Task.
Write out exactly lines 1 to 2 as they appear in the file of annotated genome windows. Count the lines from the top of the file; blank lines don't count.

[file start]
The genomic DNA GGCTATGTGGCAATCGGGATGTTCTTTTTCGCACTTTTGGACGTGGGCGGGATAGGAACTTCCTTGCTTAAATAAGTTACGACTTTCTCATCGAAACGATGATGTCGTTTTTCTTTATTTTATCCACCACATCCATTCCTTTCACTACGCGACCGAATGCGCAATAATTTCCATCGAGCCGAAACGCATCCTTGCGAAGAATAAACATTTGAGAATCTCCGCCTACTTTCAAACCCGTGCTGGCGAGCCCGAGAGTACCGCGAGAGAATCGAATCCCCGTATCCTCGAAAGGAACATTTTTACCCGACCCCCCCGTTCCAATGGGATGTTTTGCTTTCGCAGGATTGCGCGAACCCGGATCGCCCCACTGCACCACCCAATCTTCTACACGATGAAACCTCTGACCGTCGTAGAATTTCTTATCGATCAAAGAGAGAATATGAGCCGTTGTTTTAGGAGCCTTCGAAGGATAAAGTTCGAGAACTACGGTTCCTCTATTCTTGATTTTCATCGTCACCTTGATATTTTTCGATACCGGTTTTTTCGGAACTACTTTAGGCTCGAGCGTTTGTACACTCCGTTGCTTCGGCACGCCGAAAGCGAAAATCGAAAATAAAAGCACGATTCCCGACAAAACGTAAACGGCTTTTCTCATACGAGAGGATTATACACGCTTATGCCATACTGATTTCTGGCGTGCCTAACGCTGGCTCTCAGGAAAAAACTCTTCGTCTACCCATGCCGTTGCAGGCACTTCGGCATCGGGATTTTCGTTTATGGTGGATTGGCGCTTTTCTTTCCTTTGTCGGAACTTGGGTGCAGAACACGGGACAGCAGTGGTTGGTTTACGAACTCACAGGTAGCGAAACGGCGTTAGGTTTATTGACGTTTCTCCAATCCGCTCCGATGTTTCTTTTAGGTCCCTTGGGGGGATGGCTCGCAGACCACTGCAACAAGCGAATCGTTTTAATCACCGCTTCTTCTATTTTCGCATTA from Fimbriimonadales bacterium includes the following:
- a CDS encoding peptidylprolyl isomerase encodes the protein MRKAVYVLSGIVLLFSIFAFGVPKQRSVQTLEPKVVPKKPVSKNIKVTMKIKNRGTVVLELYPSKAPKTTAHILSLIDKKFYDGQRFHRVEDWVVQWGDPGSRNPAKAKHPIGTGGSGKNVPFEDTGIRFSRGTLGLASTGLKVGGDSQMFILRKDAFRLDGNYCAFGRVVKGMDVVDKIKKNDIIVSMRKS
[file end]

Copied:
The genomic DNA GGCTATGTGGCAATCGGGATGTTCTTTTTCGCACTTTTGGACGTGGGCGGGATAGGAACTTCCTTGCTTAAATAAGTTACGACTTTCTCATCGAAACGATGATGTCGTTTTTCTTTATTTTATCCACCACATCCATTCCTTTCACTACGCGACCGAATGCGCAATAATTTCCATCGAGCCGAAACGCATCCTTGCGAAGAATAAACATTTGAGAATCTCCGCCTACTTTCAAACCCGTGCTGGCGAGCCCGAGAGTACCGCGAGAGAATCGAATCCCCGTATCCTCGAAAGGAACATTTTTACCCGACCCCCCCGTTCCAATGGGATGTTTTGCTTTCGCAGGATTGCGCGAACCCGGATCGCCCCACTGCACCACCCAATCTTCTACACGATGAAACCTCTGACCGTCGTAGAATTTCTTATCGATCAAAGAGAGAATATGAGCCGTTGTTTTAGGAGCCTTCGAAGGATAAAGTTCGAGAACTACGGTTCCTCTATTCTTGATTTTCATCGTCACCTTGATATTTTTCGATACCGGTTTTTTCGGAACTACTTTAGGCTCGAGCGTTTGTACACTCCGTTGCTTCGGCACGCCGAAAGCGAAAATCGAAAATAAAAGCACGATTCCCGACAAAACGTAAACGGCTTTTCTCATACGAGAGGATTATACACGCTTATGCCATACTGATTTCTGGCGTGCCTAACGCTGGCTCTCAGGAAAAAACTCTTCGTCTACCCATGCCGTTGCAGGCACTTCGGCATCGGGATTTTCGTTTATGGTGGATTGGCGCTTTTCTTTCCTTTGTCGGAACTTGGGTGCAGAACACGGGACAGCAGTGGTTGGTTTACGAACTCACAGGTAGCGAAACGGCGTTAGGTTTATTGACGTTTCTCCAATCCGCTCCGATGTTTCTTTTAGGTCCCTTGGGGGGATGGCTCGCAGACCACTGCAACAAGCGAATCGTTTTAATCACCGCTTCTTCTATTTTCGCATTA from Fimbriimonadales bacterium includes the following:
- a CDS encoding peptidylprolyl isomerase encodes the protein MRKAVYVLSGIVLLFSIFAFGVPKQRSVQTLEPKVVPKKPVSKNIKVTMKIKNRGTVVLELYPSKAPKTTAHILSLIDKKFYDGQRFHRVEDWVVQWGDPGSRNPAKAKHPIGTGGSGKNVPFEDTGIRFSRGTLGLASTGLKVGGDSQMFILRKDAFRLDGNYCAFGRVVKGMDVVDKIKKNDIIVSMRKS